Millennials are #1 Overall & Mainliners #1 Growing Edge

According to the U.S. Census Bureau, sometime this year Millennials will overtake Boomers as the largest generation in America.  The Millennials are projected not only to remain the largest group for the next several decades, but also to widen the gap between their group and that of the next largest generational cohort  (Boomers ranking second through 2028 then being overtaken by Xers). So What? Shortly after the Pew Research Center released the report on their latest U.S. Religious Read More …

Religion & Self-Identity

Barna recently conducted research into what most influences the self-identity of Americans.  In order, the top three influences are family, country (being American), and religious faith. Religion Matters While religion still ranks ahead of ethnic group, career, state of residence, and city/town of residence, it is a distant third to family and country. While a majority of Americans claim that family and their country are central to their identity, fewer than two out of five Read More …

Millennials & the Bible

Barna Group recently released findings from the largest survey it has ever done on a single generation's view of the Bible.  Christian Millennials' (those born between 1984 and 2002) views of the Bible vary considerably from those of non-Christian Millennials. Among so-called practicing Christian Millennials 96% believe the Bible contains everything a person needs to know to live a meaningful life, 85% believe the Bible is the literal word of God or is divinely inspired with no errors Read More …

Attracting Millennials

Aaron Earls recently shared six reasons why many congregations fail to reach Millennials: not online, too inward focused, not trustworthy, not diverse, too institutional, and don't offer real community. So What? Overall, I think Earls' list is helpful but incomplete.  The number one reason I find congregations don't reach Millennials is because they don't make reaching this generation a priority.  In fact, I have been a part of conversations this year in which Millennials Read More …

Young Adults = Non-Institutionally Oriented

The latest Pew Research Center report indicates that Millennials (those now ranging in age from 18 to 33), are unmoored from institutions.  This reality is seen most clearly in statistics relating to political preference (50% are independents), religious connection (29% are unaffiliated), and marriage (26% are married).  Both percentages have risen significantly in recent years. So What? The trend toward less and less institutional affiliation by America's youngest adults is either Read More …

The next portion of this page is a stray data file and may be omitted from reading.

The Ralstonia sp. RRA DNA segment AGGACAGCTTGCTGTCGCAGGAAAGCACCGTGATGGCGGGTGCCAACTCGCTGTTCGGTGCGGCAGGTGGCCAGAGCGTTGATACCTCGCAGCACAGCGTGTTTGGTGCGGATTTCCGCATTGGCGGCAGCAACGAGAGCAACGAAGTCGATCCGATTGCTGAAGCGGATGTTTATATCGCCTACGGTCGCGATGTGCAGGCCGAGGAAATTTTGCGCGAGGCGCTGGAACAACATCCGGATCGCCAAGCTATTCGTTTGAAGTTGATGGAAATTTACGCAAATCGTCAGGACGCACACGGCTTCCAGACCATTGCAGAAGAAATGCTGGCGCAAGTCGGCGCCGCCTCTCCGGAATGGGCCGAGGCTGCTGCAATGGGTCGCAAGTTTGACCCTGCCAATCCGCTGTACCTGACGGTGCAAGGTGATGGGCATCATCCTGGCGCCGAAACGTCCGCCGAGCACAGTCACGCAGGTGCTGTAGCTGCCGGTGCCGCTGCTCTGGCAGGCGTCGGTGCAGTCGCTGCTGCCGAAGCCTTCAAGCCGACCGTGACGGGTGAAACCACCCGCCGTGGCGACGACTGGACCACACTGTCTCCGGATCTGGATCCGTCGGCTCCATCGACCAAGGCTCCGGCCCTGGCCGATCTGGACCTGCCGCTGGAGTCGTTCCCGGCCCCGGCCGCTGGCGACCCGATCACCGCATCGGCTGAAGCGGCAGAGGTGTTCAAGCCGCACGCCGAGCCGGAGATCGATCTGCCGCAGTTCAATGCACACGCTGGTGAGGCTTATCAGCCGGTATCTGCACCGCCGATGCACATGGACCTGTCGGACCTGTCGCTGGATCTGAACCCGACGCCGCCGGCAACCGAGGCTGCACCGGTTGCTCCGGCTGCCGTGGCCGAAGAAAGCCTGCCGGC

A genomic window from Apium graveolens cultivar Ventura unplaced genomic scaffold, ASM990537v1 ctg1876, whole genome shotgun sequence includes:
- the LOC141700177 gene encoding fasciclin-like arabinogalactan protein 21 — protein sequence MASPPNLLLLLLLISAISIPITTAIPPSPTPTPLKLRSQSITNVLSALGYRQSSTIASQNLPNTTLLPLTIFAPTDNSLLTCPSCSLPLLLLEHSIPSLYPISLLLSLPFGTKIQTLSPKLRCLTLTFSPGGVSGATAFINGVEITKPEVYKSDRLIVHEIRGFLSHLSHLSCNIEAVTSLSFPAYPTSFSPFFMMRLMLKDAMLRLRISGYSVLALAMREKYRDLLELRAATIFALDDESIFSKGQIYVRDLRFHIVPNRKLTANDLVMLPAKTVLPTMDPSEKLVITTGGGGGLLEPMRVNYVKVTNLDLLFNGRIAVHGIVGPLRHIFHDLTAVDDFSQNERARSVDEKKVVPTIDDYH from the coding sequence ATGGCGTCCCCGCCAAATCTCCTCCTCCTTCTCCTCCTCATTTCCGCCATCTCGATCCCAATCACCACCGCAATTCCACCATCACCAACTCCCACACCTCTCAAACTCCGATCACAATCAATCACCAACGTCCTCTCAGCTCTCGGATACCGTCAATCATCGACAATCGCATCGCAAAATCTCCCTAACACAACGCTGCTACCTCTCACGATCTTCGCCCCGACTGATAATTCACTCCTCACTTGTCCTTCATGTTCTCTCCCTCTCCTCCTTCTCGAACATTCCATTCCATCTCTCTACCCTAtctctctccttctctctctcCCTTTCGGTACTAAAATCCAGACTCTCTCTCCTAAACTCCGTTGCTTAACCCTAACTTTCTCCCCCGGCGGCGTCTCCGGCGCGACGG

Drop the Churchy Talk

Addie Zierman, author of When We Were on Fire: A Memoir of Consuming Faith, Tangled Love and Starting Over, recently wrote about churchy phrases that scare off millennials (those born from 1981 to 2000) or keep them from more seriously considering participation in the church. Zierman, herself a millennial, writes about the topic as one who has recently returned to church while raising two young boys.  She returned not because the church was so wonderful, but because she recognized it could Read More …

Technology, Millennials, and Faith

Over the last 10 years, the Barna Group has interviewed 27,140 Millennials in 206 studies. Earlier this month, they released a few infographics displaying what their research finds with regards to how technology is impacting the faith of Millennials (also known as Gen Y - generally considered as those born in the 1980s through the early 200os).  One of the newly released infographics shows how Millennials are integrating technology and faith.  Just how widespread the integration is varies Read More …

Theology and the Church After Google

"Theology and the Church After Google: How This New Age Will Change Christianity" is both an article about how theology is shifting and must continue to change as well as an example of such change.  It is written by an academic (Philip Clayton, Professor of Religion and Philosophy at Claremont Graduate University and Ingraham Professor at Claremont School of Theology) and was published in an academic journal (The Princeton Theological Review), however, it now appears online in its entirety (The Read More …